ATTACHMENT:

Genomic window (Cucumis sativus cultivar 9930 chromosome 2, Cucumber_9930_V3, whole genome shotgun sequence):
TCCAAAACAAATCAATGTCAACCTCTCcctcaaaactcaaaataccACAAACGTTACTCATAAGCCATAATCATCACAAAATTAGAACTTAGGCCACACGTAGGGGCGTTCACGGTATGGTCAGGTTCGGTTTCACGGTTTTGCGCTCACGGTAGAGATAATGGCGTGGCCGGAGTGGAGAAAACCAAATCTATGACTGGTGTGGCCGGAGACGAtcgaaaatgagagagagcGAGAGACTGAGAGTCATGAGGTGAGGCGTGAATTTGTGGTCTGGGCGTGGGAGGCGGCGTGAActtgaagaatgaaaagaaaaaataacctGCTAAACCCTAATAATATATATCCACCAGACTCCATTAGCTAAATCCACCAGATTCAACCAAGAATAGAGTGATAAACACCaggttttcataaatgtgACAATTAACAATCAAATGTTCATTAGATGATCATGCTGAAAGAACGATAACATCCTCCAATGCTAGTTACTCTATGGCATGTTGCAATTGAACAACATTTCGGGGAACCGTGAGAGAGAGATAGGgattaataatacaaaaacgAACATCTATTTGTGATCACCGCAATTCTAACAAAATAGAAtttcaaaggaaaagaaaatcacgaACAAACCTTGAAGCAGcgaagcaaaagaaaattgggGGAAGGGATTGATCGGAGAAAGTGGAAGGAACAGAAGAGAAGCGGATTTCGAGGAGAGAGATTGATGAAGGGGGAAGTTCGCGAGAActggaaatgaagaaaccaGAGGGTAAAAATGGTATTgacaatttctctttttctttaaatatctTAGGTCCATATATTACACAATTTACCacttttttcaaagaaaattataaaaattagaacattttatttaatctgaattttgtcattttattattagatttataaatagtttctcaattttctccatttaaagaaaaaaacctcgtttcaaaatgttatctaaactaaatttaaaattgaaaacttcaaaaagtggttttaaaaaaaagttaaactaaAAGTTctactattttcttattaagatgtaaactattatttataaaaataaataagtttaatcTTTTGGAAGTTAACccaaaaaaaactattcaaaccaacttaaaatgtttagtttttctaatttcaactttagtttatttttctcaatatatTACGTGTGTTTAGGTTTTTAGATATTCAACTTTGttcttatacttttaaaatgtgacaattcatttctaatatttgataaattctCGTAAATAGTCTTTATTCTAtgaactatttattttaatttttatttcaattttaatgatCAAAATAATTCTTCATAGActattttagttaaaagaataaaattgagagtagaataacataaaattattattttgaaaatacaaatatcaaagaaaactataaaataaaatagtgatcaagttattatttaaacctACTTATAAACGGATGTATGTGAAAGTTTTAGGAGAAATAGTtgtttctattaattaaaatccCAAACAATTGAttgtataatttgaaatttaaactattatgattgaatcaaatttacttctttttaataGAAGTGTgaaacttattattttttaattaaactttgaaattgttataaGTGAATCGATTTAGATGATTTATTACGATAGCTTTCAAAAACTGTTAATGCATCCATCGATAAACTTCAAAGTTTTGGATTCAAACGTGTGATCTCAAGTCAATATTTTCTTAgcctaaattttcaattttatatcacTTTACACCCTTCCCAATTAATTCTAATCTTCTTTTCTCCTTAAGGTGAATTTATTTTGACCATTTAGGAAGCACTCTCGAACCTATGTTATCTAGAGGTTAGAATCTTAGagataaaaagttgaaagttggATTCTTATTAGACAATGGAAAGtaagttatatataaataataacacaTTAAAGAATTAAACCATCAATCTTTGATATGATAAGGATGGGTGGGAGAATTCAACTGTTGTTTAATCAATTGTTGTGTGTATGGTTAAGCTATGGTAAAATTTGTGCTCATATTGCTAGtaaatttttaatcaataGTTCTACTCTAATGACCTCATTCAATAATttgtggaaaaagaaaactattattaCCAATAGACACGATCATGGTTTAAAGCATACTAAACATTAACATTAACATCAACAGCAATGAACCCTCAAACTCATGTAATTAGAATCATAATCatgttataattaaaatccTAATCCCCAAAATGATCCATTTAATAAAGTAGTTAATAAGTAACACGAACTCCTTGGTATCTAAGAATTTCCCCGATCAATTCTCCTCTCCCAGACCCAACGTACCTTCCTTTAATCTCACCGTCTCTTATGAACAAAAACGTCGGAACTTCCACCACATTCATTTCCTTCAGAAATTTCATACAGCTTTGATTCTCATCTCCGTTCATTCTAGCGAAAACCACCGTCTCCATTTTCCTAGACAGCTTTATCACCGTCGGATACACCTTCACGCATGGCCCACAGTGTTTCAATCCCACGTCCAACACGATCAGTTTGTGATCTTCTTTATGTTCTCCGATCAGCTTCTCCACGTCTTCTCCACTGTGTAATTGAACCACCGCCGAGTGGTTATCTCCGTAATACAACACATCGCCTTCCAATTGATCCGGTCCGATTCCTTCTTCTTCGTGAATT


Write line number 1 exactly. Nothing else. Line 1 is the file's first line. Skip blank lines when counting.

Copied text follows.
Genomic window (Cucumis sativus cultivar 9930 chromosome 2, Cucumber_9930_V3, whole genome shotgun sequence):